The original dish was just a simple combination of wheat noodles with pork-flavored broth. Once this basic recipe began to spread across the country, regional ramen varieties were quick to develop according to local tastes and cooking methods.
In fact, Japan has more than 30 distinct regional ramen varieties today. Each version combines one or more of the classic soup bases—shoyu (soy sauce), shio (salt), miso (soybean paste), and tonkotsu (pork bone). Local ingredients and a particular shape and texture of noodles also help to create a unique bowl of ramen. In general, regional ramen can be divided into three broad geographic areas: the Kyushu Islands in the south, Hokkaido in the north, and the central island of Honshu.
In Kyushu, the three main types of regional ramen are Hakata Ramen, Kurume Ramen, and Kagoshima Ramen. Hakata Ramen comes from the Hakata district of Fukuoka, and is a classic take on the tonkotsu ramen that can be found all around Japan. This tonkotsu soup is made by boiling pork bones at a high temperature to create a rich, milky soup that is then mixed with seafood broth.
The aromatic tonkotsu soup that results is really the main attraction here.
Hakata Ramen is typically topped with basic ingredients such as roasted garlic and pickled ginger. Because the thin noodles soften up quickly in the soup, Hakata Ramen shops have created a system called ‘kaedama’. Smaller portions of noodles are served initially, and then refills can be ordered for free throughout the meal. This ensures the texture of the noodles always remains hard and springy.
Before Hakata ramen, tonkotsu ramen was already a hit in the area around Kurume City in Kyushu. Kurume Ramen is widely regarded as the original tonkotsu ramen. It’s said to have originated when pork bones were mistakenly overcooked, dissolving the bones completely. Compared with Hakata Ramen, Kurume Ramen is much richer and heavier, with a stronger pork flavor.
Kyushu also has another, lighter regional ramen to offer: Kagoshima Ramen. Blending pork, chicken, dried fish and shiitake mushrooms, it has a clear, more mild broth. Unlike most tonkotsu soup based ramen varieties, Kagoshima Ramen is clean and light in flavor. For those offput by Kyushu’s other, more intense tonkotsu offerings, Kagoshima ramen is the way to go.
Moving further up Japan, we come to Honshu, where various types of shoyu ramen reign supreme. One of the most famous of these regional varieties is Wakayama Ramen.
Soy sauce was created in Wakayama prefecture and remains a backbone of local industry to this day, making shoyu the obvious base for this regional recipe. This bowl of ramen uses a distinctive tonkotsu-shoyu broth and is served with thin, straight noodles and a side of hayazushi—a small sushi dish that is an integral part of the Wakayama Ramen experience.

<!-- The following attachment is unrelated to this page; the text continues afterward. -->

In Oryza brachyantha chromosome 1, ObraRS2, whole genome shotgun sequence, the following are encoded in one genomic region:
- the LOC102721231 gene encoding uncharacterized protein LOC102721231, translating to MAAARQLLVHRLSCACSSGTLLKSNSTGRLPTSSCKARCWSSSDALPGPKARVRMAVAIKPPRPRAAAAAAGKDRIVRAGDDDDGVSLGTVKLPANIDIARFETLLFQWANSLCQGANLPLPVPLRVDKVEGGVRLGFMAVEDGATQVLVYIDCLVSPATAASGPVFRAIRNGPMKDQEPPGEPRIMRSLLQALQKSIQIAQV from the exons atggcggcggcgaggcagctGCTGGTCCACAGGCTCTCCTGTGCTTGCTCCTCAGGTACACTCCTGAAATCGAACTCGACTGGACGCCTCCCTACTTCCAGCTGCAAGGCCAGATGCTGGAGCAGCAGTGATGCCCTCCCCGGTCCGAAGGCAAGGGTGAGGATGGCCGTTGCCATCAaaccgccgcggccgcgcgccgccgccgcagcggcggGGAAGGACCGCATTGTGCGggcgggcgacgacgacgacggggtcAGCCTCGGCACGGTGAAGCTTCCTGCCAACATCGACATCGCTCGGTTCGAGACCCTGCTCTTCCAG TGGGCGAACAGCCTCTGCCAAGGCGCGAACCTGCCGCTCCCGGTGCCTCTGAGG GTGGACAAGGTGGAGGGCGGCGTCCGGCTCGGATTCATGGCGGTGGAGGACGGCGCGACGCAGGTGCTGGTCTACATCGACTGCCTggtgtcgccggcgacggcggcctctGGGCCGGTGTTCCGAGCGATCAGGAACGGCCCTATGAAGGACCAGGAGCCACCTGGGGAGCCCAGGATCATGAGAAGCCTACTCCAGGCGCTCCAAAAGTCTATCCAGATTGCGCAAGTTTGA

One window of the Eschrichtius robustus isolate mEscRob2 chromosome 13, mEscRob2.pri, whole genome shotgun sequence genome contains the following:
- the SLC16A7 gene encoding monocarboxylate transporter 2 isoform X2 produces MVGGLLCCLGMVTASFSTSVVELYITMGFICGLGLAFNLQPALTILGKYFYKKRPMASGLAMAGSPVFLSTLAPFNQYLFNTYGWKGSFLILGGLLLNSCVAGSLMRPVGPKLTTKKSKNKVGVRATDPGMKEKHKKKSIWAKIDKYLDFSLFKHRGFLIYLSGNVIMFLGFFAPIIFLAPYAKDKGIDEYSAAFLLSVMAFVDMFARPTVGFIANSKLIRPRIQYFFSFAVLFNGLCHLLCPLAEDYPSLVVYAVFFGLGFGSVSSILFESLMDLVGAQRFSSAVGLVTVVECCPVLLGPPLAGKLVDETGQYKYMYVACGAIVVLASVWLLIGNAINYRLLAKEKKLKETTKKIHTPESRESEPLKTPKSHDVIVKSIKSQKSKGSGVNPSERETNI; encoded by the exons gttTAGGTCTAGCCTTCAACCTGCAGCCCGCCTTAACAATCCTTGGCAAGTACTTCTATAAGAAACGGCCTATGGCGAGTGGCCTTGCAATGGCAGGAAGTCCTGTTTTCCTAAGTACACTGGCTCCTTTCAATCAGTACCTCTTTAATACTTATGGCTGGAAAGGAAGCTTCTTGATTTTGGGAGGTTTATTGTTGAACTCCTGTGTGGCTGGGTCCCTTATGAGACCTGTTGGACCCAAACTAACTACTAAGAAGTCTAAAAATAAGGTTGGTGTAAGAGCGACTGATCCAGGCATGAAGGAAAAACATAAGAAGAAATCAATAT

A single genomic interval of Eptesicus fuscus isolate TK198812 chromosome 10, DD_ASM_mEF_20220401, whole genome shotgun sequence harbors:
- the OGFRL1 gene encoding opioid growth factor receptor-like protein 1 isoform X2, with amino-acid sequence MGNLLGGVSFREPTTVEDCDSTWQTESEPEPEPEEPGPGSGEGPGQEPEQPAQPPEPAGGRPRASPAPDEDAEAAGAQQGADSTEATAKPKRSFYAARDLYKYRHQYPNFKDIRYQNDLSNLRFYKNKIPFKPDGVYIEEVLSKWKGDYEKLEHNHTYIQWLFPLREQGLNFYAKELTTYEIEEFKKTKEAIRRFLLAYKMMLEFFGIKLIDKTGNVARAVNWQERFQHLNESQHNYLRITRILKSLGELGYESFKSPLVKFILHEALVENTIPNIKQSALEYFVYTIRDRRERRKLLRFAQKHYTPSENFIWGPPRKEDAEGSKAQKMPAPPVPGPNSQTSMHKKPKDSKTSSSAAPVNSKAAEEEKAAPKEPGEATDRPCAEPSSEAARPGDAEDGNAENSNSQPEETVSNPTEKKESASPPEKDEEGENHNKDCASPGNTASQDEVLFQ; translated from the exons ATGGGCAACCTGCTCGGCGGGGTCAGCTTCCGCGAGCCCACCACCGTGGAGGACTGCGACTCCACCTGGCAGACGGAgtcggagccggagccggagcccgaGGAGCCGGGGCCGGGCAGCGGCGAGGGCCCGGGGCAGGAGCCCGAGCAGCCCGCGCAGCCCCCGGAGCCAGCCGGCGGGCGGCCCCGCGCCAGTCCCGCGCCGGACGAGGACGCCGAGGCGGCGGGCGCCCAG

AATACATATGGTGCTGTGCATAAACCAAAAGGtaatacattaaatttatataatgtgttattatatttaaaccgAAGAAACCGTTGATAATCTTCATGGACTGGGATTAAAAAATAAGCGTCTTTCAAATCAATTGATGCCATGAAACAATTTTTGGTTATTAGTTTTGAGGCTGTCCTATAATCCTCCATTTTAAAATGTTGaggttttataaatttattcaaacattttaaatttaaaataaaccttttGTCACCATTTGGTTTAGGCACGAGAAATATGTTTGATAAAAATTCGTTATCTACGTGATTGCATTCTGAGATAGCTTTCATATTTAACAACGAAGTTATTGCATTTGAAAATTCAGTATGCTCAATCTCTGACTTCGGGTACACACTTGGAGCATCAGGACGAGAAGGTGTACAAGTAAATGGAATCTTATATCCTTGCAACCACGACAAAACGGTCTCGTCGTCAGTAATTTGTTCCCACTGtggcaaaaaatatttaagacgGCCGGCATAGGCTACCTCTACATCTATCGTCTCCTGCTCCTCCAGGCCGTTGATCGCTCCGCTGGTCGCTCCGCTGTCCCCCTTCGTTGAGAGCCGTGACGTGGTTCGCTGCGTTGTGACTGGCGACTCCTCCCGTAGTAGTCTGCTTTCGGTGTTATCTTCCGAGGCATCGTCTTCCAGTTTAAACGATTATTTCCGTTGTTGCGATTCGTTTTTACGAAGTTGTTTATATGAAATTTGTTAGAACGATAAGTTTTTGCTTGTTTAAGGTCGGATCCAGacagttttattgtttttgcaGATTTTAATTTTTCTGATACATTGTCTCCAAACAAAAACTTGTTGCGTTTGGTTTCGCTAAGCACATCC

Kitakata Ramen, on the other hand, is all about the noodles. This regional ramen is made unique by its flat, wavy noodles. Typically, Kitakata Ramen is made using a classic shoyu broth and topped with simple ingredients such as chashu pork, bamboo shoots, green onions, and fish cake, allowing the ramen noodles to take center stage.
Finally, Honshu is also the home of the famous Tokyo Ramen. With thick, wavy noodles and a shoyu soup base augmented with dashi fish stock, Tokyo Ramen is generally thought of as the quintessential version of traditional Japanese ramen. This ramen mainstay is usually paired with a classic assortment of toppings, including chashu pork, fish cake, and green onions.
Japan’s chilly northernmost island, Hokkaido, is the birthplace of miso ramen and its popular variation, Sapporo Ramen. This ramen uses a miso soup flavored with ginger, garlic, and pork and is often paired with more unusual, especially local toppings like Hokkaido butter and sweet corn. A slice of pork belly and a mound of bean sprouts give the dish some protein and bite of freshness. As if that wasn't enough, Sapporo Ramen is topped with a layer of lard, keeping the temperature of the soup piping hot.
There’s also Hakodate Ramen, a popular shio- or salt-based ramen that closely follows its traditional Chinese roots. While salt-based ramen might sound intense, shio ramen is actually lighter in flavor and contains no more sodium than a typical shoyu. This ramen uses a combination of chicken, pork, and seafood products like kelp and bonito flakes in order to produce a light, savoury broth.
Last but not least, Asahikawa Ramen completes the trifecta of Hokkaido regional varieties with a shoyu based soup and a distinctively oily, fatty broth. As with Sapporo Ramen, Asahikawa Ramen comes topped with a thick layer of lard to keep the soup nice and hot.
Since its introduction into Japan, ramen has evolved to encompass a myriad of regional styles each with their own history, ingredients, and flavor profiles. Food is often a rich (and tasty!) avenue to discovering local culture—and nowhere is this truer than Japan, with ramen.
Which of these regional ramen varieties has you ready for your own ramen tour? Let us know in the comments!
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